NC Product Design Co-Op Lunch & Learn #3

This event is sponsored by the RTP Product Development Guild.

Date: Wednesday, 4 Mar 09

Time: Noon until 1:30

Location: Montie Design / Studio Hagler, 400 Dominion Dr., Morrisville, NC 27560

Purpose of Meeting: Get to know other, potential co-op members in a relaxed environment.  Six attendees will have five minutes each in front of the group to explain their business.  This is an excellent opportunity for us to get to know each other on a professional and personal basis.  If you would like to have your five minutes of fame, please purchase the ticket above with the time slot that you would like to have.

Purpose of Co-Op: Develop a standards-based community that presents a unified public face to the greater business community, both locally and nationally.  Potential clients see the Co-Op and understand that here is a group of design / prototyping-related businesses that already know each other and work together well.

Who Should Come: Local product design, development and prototyping vendors who are interested in working together in a constructiveand substantial way to bring more business to local design community.

This is a great way for entrepreneurs, engineers, managers, and purchasing agents to find local vendors.  If you have a need for engineering, design, or prototyping help this is a great place to not only find new vendors but personally meet the individuals running those companies.

Questions: If you have any questions, please don’t hesitate to contact Montie Roland at montie@montie.com, or by phone at 919-481-1845.

Pre-registration is Required:  Register at http://ncproductdesign3.eventbrite.com/

NC Product Design & Prototyping Co-Op Lunch and Learn #2

NC Product Design and Prototyping Co-Op Schedules Second Lunch and Learn

(Morrisville, N.C.) The NC Product Design and Prototyping Co-Op, a project of the RTP Product Development Guild, has scheduled its second lunch and learn session for Wednesday, February 18 from Noon – 1:30 p.m. at Fineline Prototyping in Raleigh.

Co-Op members specializing in areas such as software development, engineering, design and prototyping, marketing, and project management work together in a collaborative environment to focus local resources on creating products with regional, national, and international applications instead of having local companies look elsewhere for assistance.

According to Montie Roland, president of the RTP Guild and advisor to the Co-Op, momentum is building within the local product design community to pool resources in order to bring new, cutting-edge product ideas from concept to reality.

“The talent, ideas, and resources are right here in Raleigh, Durham, Morrisville, Cary, Apex – the Co-Op is the missing piece of the puzzle to bring everyone together,” he said. Eighteen industry professionals attended the first lunch-and-learn event with over two dozen expected for the FineLine event, Roland said.

According to Roland, the lunch and learn events provide a great way for Co-Op members (and potential members) to get to know each other better.  Each attendee has the opportunity to introduce himself and his company to the group, and local engineers and managers are able to meet local design and prototyping vendors, Roland said. Each lunch and learn is free to attend.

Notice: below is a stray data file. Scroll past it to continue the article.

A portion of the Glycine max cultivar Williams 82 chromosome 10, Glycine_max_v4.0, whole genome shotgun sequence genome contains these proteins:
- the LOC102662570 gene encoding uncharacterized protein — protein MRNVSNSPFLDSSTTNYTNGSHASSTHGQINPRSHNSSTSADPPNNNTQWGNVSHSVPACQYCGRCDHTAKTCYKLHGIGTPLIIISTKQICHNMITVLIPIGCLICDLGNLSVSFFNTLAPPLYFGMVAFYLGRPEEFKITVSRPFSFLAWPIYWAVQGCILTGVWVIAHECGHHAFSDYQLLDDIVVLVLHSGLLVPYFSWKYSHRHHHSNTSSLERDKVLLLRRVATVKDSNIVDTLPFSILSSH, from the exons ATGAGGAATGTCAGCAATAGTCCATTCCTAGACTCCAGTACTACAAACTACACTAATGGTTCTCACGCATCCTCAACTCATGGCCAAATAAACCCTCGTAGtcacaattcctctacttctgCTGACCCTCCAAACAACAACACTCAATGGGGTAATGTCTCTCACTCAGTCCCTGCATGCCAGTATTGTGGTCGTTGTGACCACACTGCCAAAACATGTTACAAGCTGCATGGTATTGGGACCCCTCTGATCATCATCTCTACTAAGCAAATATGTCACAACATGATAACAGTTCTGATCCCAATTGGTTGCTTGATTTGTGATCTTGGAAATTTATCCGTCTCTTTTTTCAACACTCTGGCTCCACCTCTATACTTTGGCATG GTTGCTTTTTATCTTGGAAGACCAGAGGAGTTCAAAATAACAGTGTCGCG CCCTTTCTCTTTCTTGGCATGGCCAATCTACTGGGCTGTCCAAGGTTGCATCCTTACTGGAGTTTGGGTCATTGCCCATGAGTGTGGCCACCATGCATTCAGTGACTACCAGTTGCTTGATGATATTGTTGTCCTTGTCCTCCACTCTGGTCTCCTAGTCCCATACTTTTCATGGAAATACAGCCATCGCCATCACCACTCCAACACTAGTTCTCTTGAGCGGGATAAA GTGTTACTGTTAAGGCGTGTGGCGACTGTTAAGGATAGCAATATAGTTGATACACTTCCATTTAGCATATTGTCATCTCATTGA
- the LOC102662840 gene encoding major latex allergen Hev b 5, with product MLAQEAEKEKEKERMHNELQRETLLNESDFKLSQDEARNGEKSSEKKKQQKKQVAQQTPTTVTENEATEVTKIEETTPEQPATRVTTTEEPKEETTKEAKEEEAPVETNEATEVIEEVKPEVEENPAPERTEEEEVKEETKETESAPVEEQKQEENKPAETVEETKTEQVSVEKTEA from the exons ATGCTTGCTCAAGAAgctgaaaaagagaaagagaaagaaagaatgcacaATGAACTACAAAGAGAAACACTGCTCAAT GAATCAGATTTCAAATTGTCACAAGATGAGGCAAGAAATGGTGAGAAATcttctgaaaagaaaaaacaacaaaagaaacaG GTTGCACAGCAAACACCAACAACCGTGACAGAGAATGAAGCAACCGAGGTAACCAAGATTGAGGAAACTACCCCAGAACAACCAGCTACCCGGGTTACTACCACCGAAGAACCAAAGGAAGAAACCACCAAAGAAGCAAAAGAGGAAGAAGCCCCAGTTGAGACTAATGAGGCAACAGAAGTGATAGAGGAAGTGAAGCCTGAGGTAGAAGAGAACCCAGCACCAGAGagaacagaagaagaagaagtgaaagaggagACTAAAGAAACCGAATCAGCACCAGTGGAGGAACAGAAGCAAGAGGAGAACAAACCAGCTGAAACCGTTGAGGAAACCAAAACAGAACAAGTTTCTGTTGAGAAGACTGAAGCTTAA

Roland said Fineline Prototyping is the perfect example of the type of company which could utilize the Co-Op to enhance its network of peer professionals. FineLine was founded with the singular mission to provide the highest quality high-resolution prototypes for customers and deliver them with worry-free service. FineLine was the first in the industry to implement high-resolution stereolithography, initially for the medical device development market.

In addition to FineLine’s core offering of high-res stereolithography, they also offer state-of-the-art selective laser sintering, and a high-strength material that they call SLArmor — a nickel-plated ceramic-filled stereolithography part that can stand in for diecast or machined aluminum in many cases.

To register to attend the event, visit the NC Product Design and Prototyping Co-Op page at www.rtpproductguild.com.

About the RTP Product Development Guild
The RTP Product Development Guild seeks to improve the regional economy in Raleigh/Durham/Chapel Hill, N.C. by providing a framework for product developers and startups to work together on products in a collaborative environment. This helps entrepreneurs move products to market that might otherwise languish due to a lack of funding and professional guidance. The Guild accepts applications for products, services or concepts from entrepreneurs, early stage start-ups and corporate spin-offs. More information is available online at www.rtpproductguild.com.

About the NC Design and Prototyping Co-Op
The NC Design and Prototyping Co-Op is a project of the RTP Product Development Guild.  The goal of the Co-Op is to provide prospective clients with the capabilities that they need to design and prototype their next product with local resources.  The Co-Op is made up of professionals who personally know each other and who are used to working together in a trusted network.  Whether you are an RTP company, or a company far from RTP, the Co-Op can provide the resources you need including mechanical engineering, electrical engineer, industrial design, software development, business development, rapid prototyping, prototype manufacturing and project management.

— 30 —

Media Contact:
Montie Roland
(800) 722-7987
(919) 412-0559 [cell]
montie@rtpproductguild.com

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NC Product Design & Prototyping Co-Op Forms

I thought this might interest you.  The RTP Product Development Guild is working with local design and prototyping companies to form the NC Product Design & Prototyping Co-Op.   Here are a couple of pictures from the event:

Here is the press release:

The RTP Guild Launches New Initiative with Local Companies